Ten Reasons to Get Involved with Therapeutic Riding

Help individuals with special needs to learn about horses, and you just may help yourself as well

by Karen Braschayko

It can be dirty, it can be difficult, and you may occasionally end up sweaty hot or shivering cold, feeling a bit frustrated or absolutely elated, but here are some reasons to give therapeutic riding volunteer work a try.

Therapeutic horsemanship helps individuals with special needs to ride, drive or interact with horses, both as a fun activity and to build strength and self-confidence. The Professional Association of Therapeutic Horsemanship (PATH) International, formerly NARHA, has affiliated centers across the globe. Therapeutic equestrian centers rely on assistance from thousands of volunteers to aid their students and to keep costs down, and you could be the next enthusiastic helper.

Volunteers assist a rider at Offering Alternative Therapy with Smiles (O.A.T.S.), a PATH International premier accredited center in Clarkston, Michigan.

Volunteers assist a rider at Offering Alternative Therapy with Smiles (O.A.T.S.), a PATH International premier accredited center in Clarkston, Michigan.

Whether working in the ring or assisting in the office, whatever your schedule, budget constraints, willingness or ability, therapeutic riding has a place for your volunteer help. Here are ten reasons to give it a shot.

1. Build relationships. Therapeutic riding centers are great places to meet horse people with similar interests. You may network with professionals in the equine field, make a new friend or simply enjoy the camaraderie of working as a team to help others.

2. Get inspired. Watching riders with special needs enjoy their freedom atop a horse can be a priceless experience. There’s nothing quite like seeing a child who came for a first ride a bit scared open into a confident, happy and stronger rider. Observing how parents, family members and friends of the riders have faced their challenges with patience and courage— these examples can stir bravery in your own life.

3. Feed your soul. Altruism is good for the spirit. Many volunteers have reported feeling centered and ready to face their struggles after helping at a weekly therapeutic riding session. You may also gain a sense of accomplishment, a new perspective and an appreciation of life.

4. Get some air. Enjoy the exercise, fresh air and barn time. Grooming and tacking horses, walking or jogging around the ring and being close to nature are all side effects of volunteer work. Volunteering can be a great break from work and normal duties, and it can be a lot more fulfilling than screen time.

5. Share your skills. Horse people are valuable helpers at therapeutic riding centers, but many centers seek assistance in areas from office help to carpentry. Horse people make great horse leaders, sidewalkers and barn helpers, but there is often a job for anyone who would like to help. From greeting parents and taking care of paperwork to helping with fundraisers and public relations, equipment maintenance, creating games and taking photos, many skills are needed at a therapeutic center.

6. See horses in a new dimension. Watching firsthand how a pony recognizes the need to be extra patient with an unsteady rider and seeing the direct aid equines can give to persons in need, you may see horses and riding in a new way. Volunteers often build friendships with the four-legged therapists, appreciating how the horses they love selflessly help others and accomplish amazing things.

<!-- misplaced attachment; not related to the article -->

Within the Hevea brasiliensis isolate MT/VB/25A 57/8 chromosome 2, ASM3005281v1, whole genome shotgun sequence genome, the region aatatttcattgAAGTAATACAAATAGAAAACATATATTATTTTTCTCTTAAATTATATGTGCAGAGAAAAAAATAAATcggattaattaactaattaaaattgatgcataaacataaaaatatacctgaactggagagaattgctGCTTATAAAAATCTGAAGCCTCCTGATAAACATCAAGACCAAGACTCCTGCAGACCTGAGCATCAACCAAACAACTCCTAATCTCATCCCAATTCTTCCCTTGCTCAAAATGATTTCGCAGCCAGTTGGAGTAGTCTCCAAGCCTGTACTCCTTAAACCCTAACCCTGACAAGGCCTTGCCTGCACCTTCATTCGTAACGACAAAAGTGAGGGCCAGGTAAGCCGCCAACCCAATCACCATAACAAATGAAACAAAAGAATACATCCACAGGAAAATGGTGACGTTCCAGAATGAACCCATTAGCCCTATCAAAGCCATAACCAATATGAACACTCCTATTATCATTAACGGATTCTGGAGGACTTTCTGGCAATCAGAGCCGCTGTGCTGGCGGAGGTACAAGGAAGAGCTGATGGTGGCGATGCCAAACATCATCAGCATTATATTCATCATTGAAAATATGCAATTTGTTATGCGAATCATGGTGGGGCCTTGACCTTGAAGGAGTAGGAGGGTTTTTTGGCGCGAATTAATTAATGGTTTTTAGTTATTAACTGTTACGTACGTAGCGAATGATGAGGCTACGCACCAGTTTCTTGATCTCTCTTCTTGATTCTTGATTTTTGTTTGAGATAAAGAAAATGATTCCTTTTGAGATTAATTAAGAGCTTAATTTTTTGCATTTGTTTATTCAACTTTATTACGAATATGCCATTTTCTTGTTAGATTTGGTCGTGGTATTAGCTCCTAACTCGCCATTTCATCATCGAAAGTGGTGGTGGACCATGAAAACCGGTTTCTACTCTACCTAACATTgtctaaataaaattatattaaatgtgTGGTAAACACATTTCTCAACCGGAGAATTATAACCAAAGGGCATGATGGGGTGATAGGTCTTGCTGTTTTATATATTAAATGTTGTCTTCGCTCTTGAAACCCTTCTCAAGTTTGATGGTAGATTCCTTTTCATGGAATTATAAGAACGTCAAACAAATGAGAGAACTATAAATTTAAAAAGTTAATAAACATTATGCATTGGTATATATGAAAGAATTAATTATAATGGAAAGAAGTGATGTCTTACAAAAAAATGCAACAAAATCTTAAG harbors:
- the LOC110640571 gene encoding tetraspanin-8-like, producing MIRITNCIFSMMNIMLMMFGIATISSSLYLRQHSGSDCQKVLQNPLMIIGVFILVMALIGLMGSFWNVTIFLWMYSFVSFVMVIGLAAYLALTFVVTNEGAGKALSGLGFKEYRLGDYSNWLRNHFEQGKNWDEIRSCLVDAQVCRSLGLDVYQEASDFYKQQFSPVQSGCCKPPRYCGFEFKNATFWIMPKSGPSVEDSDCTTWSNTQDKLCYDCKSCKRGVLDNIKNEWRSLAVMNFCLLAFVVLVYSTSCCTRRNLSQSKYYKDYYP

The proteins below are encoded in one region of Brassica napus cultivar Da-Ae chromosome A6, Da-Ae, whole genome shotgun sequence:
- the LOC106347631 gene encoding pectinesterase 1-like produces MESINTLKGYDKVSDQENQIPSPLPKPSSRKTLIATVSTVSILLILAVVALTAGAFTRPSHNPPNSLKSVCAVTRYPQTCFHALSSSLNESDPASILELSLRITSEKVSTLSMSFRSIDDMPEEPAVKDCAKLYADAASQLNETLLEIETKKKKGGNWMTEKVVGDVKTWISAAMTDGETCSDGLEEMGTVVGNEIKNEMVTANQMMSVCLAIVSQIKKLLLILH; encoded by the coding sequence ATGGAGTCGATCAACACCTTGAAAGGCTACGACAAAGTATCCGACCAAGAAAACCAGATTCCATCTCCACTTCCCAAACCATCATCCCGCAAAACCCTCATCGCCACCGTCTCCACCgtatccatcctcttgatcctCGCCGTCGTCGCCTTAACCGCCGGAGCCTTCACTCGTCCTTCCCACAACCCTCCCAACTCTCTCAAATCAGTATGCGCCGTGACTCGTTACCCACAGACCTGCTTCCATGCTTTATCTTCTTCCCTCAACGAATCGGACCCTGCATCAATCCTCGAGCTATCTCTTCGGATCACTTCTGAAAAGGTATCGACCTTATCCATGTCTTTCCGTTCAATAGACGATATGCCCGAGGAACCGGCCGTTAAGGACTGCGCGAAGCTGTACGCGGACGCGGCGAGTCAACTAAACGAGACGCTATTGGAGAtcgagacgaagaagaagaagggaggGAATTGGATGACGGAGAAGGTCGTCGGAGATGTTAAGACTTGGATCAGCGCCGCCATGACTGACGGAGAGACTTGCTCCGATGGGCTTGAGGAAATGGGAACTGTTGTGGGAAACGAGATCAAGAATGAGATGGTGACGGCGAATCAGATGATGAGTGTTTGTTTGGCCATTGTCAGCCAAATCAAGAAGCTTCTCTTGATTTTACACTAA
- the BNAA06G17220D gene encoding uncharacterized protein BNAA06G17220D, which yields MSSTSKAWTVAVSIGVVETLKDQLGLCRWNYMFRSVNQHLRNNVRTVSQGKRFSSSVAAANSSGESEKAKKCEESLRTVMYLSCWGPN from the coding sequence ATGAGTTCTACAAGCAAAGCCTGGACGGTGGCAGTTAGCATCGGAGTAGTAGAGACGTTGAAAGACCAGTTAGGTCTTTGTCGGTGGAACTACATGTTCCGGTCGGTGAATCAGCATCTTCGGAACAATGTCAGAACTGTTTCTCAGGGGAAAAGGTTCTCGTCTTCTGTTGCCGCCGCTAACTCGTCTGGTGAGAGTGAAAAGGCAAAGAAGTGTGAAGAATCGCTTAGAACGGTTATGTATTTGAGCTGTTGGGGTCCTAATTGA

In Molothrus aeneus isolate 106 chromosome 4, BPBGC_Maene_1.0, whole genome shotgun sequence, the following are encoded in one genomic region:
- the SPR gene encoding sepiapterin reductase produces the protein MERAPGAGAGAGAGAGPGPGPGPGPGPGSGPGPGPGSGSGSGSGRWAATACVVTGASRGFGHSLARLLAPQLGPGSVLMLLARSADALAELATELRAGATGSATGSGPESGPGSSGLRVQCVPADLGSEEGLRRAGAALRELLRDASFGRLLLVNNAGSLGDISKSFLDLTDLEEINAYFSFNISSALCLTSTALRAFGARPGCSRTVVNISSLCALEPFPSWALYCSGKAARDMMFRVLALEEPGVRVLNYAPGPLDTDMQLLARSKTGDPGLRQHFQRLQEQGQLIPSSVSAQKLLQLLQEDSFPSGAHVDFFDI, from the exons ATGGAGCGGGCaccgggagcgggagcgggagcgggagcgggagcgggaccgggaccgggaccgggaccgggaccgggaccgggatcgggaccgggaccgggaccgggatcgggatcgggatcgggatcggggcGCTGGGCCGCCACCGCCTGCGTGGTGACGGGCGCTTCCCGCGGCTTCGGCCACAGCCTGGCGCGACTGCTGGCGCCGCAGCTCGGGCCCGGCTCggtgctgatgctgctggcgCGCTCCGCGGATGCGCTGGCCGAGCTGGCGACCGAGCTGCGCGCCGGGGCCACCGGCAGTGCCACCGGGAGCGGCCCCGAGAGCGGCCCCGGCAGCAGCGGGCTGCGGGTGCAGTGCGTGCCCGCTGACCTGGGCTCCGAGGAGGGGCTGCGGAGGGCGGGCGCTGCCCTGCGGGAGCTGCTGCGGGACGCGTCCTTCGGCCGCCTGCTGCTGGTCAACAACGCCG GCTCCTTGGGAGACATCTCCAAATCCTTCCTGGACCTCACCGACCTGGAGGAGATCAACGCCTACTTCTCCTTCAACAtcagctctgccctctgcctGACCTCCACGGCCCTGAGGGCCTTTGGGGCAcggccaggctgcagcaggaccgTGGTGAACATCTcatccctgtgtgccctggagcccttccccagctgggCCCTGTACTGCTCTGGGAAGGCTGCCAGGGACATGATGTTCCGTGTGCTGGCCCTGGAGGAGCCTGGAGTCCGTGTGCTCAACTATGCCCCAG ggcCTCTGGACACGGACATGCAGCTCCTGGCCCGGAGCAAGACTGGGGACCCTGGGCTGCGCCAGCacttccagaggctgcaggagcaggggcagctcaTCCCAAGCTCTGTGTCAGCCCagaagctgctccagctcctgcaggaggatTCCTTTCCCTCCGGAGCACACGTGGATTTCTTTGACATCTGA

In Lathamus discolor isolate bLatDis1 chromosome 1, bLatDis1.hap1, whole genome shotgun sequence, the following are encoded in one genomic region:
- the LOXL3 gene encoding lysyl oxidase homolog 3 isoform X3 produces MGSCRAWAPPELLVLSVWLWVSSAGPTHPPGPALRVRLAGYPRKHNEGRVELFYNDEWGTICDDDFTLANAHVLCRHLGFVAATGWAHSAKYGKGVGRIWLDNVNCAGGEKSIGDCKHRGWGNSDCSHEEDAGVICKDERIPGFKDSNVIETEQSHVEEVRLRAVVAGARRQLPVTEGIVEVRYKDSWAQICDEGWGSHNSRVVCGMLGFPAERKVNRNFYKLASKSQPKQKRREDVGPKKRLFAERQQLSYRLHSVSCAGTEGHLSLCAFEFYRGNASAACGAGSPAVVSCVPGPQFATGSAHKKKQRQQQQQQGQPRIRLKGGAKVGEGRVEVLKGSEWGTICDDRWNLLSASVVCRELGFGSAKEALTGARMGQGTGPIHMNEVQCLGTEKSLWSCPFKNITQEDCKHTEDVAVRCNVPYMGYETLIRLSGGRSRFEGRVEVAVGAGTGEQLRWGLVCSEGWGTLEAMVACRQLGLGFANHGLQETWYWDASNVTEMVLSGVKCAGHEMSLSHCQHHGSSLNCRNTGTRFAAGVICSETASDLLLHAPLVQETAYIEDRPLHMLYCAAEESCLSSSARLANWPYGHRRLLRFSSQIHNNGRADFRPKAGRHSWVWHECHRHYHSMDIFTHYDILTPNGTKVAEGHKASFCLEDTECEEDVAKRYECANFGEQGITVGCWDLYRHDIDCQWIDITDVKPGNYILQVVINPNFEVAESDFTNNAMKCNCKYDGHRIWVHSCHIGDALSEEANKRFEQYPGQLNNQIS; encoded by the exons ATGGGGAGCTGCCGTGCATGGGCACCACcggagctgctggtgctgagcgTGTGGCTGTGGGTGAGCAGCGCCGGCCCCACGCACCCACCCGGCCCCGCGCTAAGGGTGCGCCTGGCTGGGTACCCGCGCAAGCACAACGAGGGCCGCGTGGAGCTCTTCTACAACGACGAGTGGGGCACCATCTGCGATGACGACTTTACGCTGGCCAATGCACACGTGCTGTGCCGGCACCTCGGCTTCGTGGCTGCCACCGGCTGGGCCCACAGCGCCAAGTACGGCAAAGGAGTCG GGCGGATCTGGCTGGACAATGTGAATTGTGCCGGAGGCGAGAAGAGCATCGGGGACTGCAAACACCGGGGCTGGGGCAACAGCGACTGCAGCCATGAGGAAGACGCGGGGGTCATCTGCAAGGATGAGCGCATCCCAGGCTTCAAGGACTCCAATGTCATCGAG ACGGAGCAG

7. Learn more about horses. If you are new to the equine world, getting comfortable with horses in a safety-oriented environment is a bonus as you learn to help others. If you have a lot of equestrian experience, passing it on to new volunteers can help you further master your skills and build confidence, or you may learn about a new discipline such as driving. Many centers provide free training and will help you find a comfortable role.

If volunteering time is not for you, here are other ways to get involved:

8. Donate used tack or equipment in good condition. Leftover feed, extra buckets, spare blankets –centers often have material needs, and donations help reduce costs for riders. Contact a center near you and see if they could use something you have sitting around your barn anyway.

9. Give goods. Some centers have a wish list, so take a look at their website. On your next store run you could grab toilet paper, garbage bags or hot chocolate for volunteers. Many centers are nonprofit organizations and will provide you with a receipt for a tax deduction. Some centers solicit goods and services for fundraising auctions as well.

10. Keep informed. Many centers provide updates via print newsletters, e-mail bulletins, websites, Facebook and other social media outlets, so sign up to keep in touch with your local center’s needs. Become a member of PATH International to receive Strides magazine and read about new developments in therapeutic horsemanship.

Whether you have time, skills or funds to share, a therapeutic riding center is a worthy recipient. To learn more or find a center near you visit PATH International at www.pathintl.org or call (800) 369-RIDE (7433).

Karen Braschayko is a freelance writer and horse lover who lives in Michigan.